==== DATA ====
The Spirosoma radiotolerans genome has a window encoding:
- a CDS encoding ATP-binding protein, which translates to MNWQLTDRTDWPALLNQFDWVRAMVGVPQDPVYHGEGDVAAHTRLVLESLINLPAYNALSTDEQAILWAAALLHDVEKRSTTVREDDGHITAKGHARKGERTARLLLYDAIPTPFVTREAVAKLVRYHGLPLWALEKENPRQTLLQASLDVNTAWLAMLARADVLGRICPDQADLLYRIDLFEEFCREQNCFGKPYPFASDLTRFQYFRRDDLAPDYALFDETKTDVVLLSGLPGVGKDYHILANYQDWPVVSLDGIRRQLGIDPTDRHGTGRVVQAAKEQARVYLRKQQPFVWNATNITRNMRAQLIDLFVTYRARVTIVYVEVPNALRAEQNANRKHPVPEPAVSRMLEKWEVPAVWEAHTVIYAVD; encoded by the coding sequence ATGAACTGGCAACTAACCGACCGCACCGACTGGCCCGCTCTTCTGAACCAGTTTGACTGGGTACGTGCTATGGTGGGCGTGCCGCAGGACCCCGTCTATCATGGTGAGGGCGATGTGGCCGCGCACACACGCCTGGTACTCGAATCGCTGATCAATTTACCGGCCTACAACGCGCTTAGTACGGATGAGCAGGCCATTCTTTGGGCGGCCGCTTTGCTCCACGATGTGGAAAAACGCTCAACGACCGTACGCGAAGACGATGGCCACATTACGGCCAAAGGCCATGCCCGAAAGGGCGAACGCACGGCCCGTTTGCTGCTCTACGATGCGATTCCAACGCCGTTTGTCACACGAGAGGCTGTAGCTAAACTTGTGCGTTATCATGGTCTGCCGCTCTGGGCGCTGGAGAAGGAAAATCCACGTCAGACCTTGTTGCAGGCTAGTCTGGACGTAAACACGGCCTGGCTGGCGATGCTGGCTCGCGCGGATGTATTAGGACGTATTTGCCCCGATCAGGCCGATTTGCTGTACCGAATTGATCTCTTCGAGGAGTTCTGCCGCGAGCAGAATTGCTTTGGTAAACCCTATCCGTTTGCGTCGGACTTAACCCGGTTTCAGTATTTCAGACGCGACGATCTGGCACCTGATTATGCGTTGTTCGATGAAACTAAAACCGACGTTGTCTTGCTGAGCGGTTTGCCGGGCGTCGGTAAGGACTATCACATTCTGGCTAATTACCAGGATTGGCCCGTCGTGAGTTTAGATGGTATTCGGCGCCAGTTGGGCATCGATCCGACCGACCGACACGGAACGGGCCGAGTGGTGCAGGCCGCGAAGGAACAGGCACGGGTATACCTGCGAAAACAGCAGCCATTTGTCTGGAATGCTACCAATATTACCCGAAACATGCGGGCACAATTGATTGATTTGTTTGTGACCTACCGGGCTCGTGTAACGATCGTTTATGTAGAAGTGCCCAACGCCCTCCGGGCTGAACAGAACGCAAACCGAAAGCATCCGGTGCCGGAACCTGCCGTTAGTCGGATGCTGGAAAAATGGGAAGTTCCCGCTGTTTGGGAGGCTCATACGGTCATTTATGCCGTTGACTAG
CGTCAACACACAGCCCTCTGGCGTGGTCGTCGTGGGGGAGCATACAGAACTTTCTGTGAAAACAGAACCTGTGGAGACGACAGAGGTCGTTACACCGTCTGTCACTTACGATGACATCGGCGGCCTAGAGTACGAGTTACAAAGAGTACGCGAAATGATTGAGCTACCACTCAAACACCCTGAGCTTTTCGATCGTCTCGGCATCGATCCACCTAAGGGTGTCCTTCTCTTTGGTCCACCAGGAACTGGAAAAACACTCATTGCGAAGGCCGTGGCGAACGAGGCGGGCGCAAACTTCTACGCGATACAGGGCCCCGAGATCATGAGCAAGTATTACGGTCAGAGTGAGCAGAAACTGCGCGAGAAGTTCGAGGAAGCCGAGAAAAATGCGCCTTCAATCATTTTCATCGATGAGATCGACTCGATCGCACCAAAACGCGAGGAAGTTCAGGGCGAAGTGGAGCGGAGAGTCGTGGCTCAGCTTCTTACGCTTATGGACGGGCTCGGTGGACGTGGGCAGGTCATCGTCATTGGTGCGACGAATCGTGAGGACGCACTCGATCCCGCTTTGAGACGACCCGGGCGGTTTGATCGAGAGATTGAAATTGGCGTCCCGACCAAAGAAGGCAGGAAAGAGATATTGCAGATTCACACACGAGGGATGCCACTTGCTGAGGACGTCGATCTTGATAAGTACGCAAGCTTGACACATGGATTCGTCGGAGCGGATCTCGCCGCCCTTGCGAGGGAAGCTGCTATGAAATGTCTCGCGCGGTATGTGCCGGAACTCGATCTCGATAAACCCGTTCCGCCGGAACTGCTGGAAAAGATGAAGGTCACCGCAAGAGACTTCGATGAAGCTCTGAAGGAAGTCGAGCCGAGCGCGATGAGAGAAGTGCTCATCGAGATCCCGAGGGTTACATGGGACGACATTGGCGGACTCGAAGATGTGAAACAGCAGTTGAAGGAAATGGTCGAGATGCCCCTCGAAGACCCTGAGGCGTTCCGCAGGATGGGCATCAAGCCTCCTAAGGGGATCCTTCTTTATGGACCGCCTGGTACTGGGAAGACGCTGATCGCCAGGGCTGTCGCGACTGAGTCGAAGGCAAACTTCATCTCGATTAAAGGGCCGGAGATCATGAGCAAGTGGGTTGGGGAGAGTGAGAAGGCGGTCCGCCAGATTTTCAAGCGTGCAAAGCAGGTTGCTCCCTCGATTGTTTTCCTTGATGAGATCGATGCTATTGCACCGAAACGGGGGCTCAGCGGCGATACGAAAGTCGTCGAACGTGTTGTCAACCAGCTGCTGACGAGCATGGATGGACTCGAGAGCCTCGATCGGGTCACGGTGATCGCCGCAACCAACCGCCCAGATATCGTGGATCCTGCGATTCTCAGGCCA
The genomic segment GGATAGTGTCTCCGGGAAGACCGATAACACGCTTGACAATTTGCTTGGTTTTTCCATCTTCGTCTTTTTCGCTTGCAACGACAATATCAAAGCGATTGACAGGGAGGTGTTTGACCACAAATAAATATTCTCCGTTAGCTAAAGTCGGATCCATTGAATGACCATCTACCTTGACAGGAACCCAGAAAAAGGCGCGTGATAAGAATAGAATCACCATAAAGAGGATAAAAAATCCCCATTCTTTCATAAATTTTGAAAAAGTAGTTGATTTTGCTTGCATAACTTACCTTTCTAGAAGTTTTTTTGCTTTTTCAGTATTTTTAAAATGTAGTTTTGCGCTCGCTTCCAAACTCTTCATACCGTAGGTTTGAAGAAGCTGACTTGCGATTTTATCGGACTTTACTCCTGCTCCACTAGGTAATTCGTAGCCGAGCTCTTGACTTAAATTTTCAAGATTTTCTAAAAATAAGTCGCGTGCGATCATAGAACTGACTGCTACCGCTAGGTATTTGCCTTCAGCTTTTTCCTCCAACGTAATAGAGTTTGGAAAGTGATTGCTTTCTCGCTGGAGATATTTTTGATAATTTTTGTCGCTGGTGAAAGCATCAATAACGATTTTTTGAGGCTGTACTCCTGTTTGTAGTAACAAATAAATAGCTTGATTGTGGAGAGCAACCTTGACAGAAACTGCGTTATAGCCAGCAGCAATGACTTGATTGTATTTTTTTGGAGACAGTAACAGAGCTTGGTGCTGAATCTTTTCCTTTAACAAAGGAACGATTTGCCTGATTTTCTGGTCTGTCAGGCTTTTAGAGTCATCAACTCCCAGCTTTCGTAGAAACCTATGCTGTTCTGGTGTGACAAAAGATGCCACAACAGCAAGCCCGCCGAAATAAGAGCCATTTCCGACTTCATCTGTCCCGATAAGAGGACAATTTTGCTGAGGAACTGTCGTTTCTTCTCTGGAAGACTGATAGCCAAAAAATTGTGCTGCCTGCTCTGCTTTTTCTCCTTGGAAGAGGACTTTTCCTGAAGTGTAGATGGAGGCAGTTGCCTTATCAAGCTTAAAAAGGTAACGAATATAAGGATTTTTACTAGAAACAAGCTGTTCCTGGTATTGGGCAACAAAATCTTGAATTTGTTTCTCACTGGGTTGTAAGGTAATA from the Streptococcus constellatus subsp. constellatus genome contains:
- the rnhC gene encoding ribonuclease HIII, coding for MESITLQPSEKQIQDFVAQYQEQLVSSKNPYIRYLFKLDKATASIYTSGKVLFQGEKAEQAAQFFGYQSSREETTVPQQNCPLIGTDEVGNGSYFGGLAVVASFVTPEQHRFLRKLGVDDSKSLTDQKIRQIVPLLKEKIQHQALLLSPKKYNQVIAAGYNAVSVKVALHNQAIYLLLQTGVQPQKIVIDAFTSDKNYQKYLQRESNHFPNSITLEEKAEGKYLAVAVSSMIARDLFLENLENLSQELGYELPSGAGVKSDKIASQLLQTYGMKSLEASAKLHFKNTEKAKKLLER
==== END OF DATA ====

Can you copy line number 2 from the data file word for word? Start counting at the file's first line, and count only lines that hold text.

- a CDS encoding ATP-binding protein, which translates to MNWQLTDRTDWPALLNQFDWVRAMVGVPQDPVYHGEGDVAAHTRLVLESLINLPAYNALSTDEQAILWAAALLHDVEKRSTTVREDDGHITAKGHARKGERTARLLLYDAIPTPFVTREAVAKLVRYHGLPLWALEKENPRQTLLQASLDVNTAWLAMLARADVLGRICPDQADLLYRIDLFEEFCREQNCFGKPYPFASDLTRFQYFRRDDLAPDYALFDETKTDVVLLSGLPGVGKDYHILANYQDWPVVSLDGIRRQLGIDPTDRHGTGRVVQAAKEQARVYLRKQQPFVWNATNITRNMRAQLIDLFVTYRARVTIVYVEVPNALRAEQNANRKHPVPEPAVSRMLEKWEVPAVWEAHTVIYAVD; encoded by the coding sequence ATGAACTGGCAACTAACCGACCGCACCGACTGGCCCGCTCTTCTGAACCAGTTTGACTGGGTACGTGCTATGGTGGGCGTGCCGCAGGACCCCGTCTATCATGGTGAGGGCGATGTGGCCGCGCACACACGCCTGGTACTCGAATCGCTGATCAATTTACCGGCCTACAACGCGCTTAGTACGGATGAGCAGGCCATTCTTTGGGCGGCCGCTTTGCTCCACGATGTGGAAAAACGCTCAACGACCGTACGCGAAGACGATGGCCACATTACGGCCAAAGGCCATGCCCGAAAGGGCGAACGCACGGCCCGTTTGCTGCTCTACGATGCGATTCCAACGCCGTTTGTCACACGAGAGGCTGTAGCTAAACTTGTGCGTTATCATGGTCTGCCGCTCTGGGCGCTGGAGAAGGAAAATCCACGTCAGACCTTGTTGCAGGCTAGTCTGGACGTAAACACGGCCTGGCTGGCGATGCTGGCTCGCGCGGATGTATTAGGACGTATTTGCCCCGATCAGGCCGATTTGCTGTACCGAATTGATCTCTTCGAGGAGTTCTGCCGCGAGCAGAATTGCTTTGGTAAACCCTATCCGTTTGCGTCGGACTTAACCCGGTTTCAGTATTTCAGACGCGACGATCTGGCACCTGATTATGCGTTGTTCGATGAAACTAAAACCGACGTTGTCTTGCTGAGCGGTTTGCCGGGCGTCGGTAAGGACTATCACATTCTGGCTAATTACCAGGATTGGCCCGTCGTGAGTTTAGATGGTATTCGGCGCCAGTTGGGCATCGATCCGACCGACCGACACGGAACGGGCCGAGTGGTGCAGGCCGCGAAGGAACAGGCACGGGTATACCTGCGAAAACAGCAGCCATTTGTCTGGAATGCTACCAATATTACCCGAAACATGCGGGCACAATTGATTGATTTGTTTGTGACCTACCGGGCTCGTGTAACGATCGTTTATGTAGAAGTGCCCAACGCCCTCCGGGCTGAACAGAACGCAAACCGAAAGCATCCGGTGCCGGAACCTGCCGTTAGTCGGATGCTGGAAAAATGGGAAGTTCCCGCTGTTTGGGAGGCTCATACGGTCATTTATGCCGTTGACTAG